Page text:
Lead character artist Matt Highison explains how the Borg have been recreated for Star Trek: Online.
With Star Trek: Online being set approximately thirty years after canon Trek, it’s much easier to write stories without running into problems. “…it allows us to use all of the rich history of the franchise that leads up to this point in the story while also respecting what has come before,” explained Highison. “No jumping into the middle of the established Star Trek timeline and mucking with things.”
“The second advantage of having Star Trek: Online set in 2409 is that it allows us to evolve and expand the franchise beyond what was possible on TV or in the films,” said Highison.
In the case of the Borg on the televised series, “The costume designers did an awesome job with what they had to work with,” said Highison. “And yet due to the constraints of the show at the time, all this control and mechanical enhancement was still just portrayed as a guy in a suit. Picard could be rescued from the Borg with little physical damage; Seven of Nine looked like she just got back from a decade-long spa treatment.”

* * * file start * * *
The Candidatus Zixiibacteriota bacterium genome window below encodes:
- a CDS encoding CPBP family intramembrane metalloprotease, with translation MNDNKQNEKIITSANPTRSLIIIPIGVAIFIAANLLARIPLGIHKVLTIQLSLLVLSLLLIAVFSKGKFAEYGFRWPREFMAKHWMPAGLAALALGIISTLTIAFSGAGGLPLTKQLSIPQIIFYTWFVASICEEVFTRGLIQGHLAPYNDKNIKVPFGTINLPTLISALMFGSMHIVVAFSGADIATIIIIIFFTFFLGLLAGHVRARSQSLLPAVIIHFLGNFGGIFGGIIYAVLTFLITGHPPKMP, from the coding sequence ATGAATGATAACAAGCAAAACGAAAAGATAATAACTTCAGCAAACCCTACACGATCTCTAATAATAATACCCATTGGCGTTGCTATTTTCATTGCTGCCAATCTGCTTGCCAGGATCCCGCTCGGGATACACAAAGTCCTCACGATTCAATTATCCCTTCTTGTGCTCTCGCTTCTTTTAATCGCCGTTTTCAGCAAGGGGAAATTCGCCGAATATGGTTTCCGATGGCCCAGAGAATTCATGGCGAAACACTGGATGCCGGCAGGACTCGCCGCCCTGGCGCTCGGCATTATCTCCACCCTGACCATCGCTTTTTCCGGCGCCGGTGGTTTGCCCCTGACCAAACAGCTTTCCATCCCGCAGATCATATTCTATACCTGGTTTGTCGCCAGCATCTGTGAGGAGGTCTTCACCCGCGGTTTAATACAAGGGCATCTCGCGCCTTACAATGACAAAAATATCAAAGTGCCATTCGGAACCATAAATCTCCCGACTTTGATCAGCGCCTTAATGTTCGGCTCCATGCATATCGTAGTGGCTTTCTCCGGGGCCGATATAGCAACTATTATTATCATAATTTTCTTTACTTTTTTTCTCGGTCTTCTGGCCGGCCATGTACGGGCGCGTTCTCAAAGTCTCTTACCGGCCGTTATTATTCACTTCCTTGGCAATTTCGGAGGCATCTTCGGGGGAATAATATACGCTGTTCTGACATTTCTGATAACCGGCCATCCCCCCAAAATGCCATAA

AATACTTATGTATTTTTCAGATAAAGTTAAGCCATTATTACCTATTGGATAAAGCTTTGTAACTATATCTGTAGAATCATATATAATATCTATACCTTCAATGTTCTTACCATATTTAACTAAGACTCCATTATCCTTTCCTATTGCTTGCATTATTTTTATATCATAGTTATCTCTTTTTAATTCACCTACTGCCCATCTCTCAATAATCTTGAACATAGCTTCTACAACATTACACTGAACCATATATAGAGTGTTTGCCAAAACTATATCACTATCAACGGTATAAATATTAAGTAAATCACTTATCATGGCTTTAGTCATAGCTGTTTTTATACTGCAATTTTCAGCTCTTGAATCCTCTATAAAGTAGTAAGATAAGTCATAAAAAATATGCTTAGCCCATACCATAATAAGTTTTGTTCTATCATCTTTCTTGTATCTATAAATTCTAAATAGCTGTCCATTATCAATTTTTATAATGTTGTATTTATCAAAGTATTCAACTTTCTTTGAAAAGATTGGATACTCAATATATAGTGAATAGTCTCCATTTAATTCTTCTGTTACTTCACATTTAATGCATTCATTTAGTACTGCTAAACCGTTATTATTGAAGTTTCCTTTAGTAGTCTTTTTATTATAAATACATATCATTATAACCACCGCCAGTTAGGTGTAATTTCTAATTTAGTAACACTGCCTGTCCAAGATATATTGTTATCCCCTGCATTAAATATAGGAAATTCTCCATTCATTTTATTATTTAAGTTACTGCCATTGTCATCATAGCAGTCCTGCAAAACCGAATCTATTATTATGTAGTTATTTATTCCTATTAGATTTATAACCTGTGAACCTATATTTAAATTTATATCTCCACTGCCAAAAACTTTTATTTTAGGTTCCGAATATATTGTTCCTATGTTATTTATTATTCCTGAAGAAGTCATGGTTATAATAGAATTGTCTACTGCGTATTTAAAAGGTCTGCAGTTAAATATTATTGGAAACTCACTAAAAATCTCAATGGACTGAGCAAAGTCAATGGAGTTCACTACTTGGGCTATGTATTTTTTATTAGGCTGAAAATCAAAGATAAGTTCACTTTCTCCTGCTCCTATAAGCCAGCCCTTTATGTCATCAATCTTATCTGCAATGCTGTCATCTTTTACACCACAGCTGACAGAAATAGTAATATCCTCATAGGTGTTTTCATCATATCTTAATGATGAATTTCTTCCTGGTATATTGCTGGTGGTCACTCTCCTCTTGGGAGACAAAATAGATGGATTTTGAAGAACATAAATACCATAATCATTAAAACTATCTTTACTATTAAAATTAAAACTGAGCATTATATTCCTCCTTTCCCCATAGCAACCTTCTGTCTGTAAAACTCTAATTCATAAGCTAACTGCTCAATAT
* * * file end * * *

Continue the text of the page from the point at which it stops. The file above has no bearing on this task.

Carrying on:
In Star Trek: Online, once assimilated, always assimilated. “we wanted to be sure our new Borg had evolved and adapted from their war with the Federation,” said Highison. “When you see a new Borg drone in Star Trek: Online, it will be obvious there is no coming back from assimilation. Instead of adding a gun attachment to an arm, they have removed the whole limb and replaced it with an enhanced synthetic weapon. Much of the torso has been converted to a more efficient cybernetic construct. Why would a drone need a stomach if it gets all its energy from regeneration cycles in a Borg alcove? Our awesome concept art team and our art director, Lee Dotson, helped push the concepts of ‘no-return’ and ‘machine fully integrated into flesh.’ Jeremy Mattson, one of our principal character artists, brought this alternate vision of the Borg to life. They really are scary to go up against!”